regular visitors will know that i’ve got a thing for e.mail. i suppose that some will consider it trivially obvious, but i believe that e.mail is the killer app. it’s the communication, stupid. so it only seems natural that people would be taking a closer look at at new ways to improve on the venerable e.mail phenomenon

first dave playing around with rpc over smtp:

“In StarTrek: The Next Generation, the Enterprise got a new feature, they could separate the ship into two parts. This experiment is like that. XML-RPC is and always will be a creature of HTTP. But what about the payload format, could it be transported through other protocols? Of course it can. So today I boldly went where no one has gone before and started doing RPC across SMTP.”

and then there was ev making a plea for an alias manager to facilitate mail management. his posts of reader responses led to a thoughful piece on an interesting messaging application:

“The question is, how do you manage files, attatchments, and even keep note of whats going on in a thread. And how do you do it securely? How do you transform messaging into something which creates a sense of community. How do you let workgroups collaborate; how do you let workgroups happen dynamically? Version Control?”

in turn, this led to a description of the real-time internet, 2001, which looks at the intersection of e.mail, newsgroups, messaging and “community” sites like slashdot:

“I have put 2001 in the title because this is going to be the year for the beginning of a makeover for the Internet. The abstract goal: to eliminate those Reload and Receive buttons from your software, and to add features that will bring back the ?wow factor? to the Internet once again.”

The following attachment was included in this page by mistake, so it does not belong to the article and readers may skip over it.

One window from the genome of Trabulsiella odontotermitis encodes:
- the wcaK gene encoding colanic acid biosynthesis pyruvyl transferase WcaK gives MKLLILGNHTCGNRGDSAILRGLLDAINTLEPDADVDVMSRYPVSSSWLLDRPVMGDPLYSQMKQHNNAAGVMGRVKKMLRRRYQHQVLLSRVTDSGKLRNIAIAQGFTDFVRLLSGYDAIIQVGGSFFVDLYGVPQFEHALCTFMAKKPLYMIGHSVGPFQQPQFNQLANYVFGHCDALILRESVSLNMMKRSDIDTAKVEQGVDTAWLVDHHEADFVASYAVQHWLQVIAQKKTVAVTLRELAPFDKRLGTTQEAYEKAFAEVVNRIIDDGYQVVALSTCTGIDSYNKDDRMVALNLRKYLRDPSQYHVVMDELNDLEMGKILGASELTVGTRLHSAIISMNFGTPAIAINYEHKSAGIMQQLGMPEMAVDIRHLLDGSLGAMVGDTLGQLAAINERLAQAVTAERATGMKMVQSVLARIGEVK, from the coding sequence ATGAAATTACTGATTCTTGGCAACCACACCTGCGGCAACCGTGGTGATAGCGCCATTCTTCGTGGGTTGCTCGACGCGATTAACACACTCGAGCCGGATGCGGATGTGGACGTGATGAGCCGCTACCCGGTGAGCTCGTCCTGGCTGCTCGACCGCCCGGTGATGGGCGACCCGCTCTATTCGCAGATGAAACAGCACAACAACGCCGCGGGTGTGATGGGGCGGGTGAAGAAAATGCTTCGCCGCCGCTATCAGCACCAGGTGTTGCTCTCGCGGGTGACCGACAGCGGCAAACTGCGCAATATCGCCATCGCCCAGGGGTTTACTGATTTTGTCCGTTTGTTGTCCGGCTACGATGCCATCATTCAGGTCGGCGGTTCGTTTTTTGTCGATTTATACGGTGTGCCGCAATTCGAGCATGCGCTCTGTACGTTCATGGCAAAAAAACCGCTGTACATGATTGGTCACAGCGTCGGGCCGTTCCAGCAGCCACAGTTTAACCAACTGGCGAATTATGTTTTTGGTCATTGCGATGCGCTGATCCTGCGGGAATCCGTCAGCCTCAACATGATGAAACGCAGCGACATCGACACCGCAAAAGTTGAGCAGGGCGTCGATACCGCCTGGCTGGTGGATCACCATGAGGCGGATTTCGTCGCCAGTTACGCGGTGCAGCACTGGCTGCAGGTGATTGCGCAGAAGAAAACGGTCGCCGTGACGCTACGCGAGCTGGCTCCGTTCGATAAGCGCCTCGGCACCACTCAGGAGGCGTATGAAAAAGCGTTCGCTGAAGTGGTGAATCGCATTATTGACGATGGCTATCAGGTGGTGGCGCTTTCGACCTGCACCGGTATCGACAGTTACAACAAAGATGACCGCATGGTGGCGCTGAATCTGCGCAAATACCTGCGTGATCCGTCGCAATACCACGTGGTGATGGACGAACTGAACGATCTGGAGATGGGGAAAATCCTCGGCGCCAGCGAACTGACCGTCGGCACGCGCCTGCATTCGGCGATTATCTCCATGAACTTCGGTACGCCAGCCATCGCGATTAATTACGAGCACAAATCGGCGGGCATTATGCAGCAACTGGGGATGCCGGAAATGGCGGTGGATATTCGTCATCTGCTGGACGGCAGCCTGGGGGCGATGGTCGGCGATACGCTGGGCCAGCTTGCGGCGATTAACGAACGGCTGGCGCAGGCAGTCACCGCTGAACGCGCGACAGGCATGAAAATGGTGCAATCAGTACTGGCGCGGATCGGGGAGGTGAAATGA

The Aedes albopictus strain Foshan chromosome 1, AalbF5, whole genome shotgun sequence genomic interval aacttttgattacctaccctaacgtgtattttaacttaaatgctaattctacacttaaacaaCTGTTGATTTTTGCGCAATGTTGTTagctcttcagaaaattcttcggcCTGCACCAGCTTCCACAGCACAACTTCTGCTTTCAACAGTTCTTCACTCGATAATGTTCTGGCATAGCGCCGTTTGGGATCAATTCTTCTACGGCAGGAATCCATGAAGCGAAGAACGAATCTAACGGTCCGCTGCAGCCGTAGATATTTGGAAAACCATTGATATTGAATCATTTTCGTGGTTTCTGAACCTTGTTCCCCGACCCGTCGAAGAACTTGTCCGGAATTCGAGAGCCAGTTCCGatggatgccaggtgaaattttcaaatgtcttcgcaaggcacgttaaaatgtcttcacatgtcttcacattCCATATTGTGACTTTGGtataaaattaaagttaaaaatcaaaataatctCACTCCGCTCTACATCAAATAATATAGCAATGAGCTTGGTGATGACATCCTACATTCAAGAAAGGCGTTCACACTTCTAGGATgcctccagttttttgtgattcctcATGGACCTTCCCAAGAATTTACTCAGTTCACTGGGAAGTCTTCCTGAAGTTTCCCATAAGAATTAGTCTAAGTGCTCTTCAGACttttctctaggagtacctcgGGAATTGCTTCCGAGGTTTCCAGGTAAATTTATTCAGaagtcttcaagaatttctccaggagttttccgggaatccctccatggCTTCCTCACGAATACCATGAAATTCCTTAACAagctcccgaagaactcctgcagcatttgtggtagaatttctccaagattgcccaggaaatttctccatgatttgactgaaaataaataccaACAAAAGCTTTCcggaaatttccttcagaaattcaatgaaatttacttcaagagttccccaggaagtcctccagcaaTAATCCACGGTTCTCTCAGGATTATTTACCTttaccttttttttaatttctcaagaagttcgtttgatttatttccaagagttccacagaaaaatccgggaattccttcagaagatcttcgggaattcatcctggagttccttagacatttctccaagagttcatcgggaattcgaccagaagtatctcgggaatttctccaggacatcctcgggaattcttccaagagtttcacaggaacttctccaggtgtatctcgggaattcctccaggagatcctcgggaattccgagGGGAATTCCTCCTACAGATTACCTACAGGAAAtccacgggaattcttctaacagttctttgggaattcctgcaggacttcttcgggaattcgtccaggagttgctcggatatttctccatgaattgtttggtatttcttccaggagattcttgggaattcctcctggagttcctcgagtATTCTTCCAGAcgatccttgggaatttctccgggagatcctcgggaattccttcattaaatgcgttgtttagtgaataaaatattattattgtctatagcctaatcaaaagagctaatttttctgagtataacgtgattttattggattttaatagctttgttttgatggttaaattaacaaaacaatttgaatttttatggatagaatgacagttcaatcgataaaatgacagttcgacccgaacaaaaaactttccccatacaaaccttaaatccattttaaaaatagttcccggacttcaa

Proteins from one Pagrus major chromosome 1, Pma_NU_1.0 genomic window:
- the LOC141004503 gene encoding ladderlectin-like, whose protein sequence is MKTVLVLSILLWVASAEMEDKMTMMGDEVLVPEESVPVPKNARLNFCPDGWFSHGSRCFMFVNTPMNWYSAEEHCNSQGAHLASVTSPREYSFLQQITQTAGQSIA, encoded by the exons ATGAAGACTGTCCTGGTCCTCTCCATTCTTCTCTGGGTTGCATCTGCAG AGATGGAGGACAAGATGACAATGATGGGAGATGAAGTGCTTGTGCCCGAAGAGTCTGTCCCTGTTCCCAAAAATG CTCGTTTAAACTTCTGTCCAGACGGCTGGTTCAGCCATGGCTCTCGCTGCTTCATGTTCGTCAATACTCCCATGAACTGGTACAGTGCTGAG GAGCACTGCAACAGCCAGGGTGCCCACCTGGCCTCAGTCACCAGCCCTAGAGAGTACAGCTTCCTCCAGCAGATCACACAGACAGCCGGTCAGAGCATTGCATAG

and last, but not least, we have rael dornfest’s evolving screed – Email: A P2P Enabler?

“Not quite worthy of the term “pet project,” I do have an application swimming about in my mind and ~/src directory.

An RPC-over-SMTP proxy running on the local desktop or server facilitating communication between local P2P / Web Service apps and the outside world. The proxy brokers interactions, tracking, routing, storing, and forwarding the asynchronous requests and responses, cacheing when useful and appropriate to do so. Obviously the proxy should not be limited to RPC-over-SMTP, allowing for synchronous communication over HTTP whenever possible.

Dave’s absolutely correct in referring to these shenanigans as “messaging.” . After all, isn’t an email client set to send immediately and retrieve every 1 minute just low-tech IM?

Almost Instant Messaging? MailStorm?”

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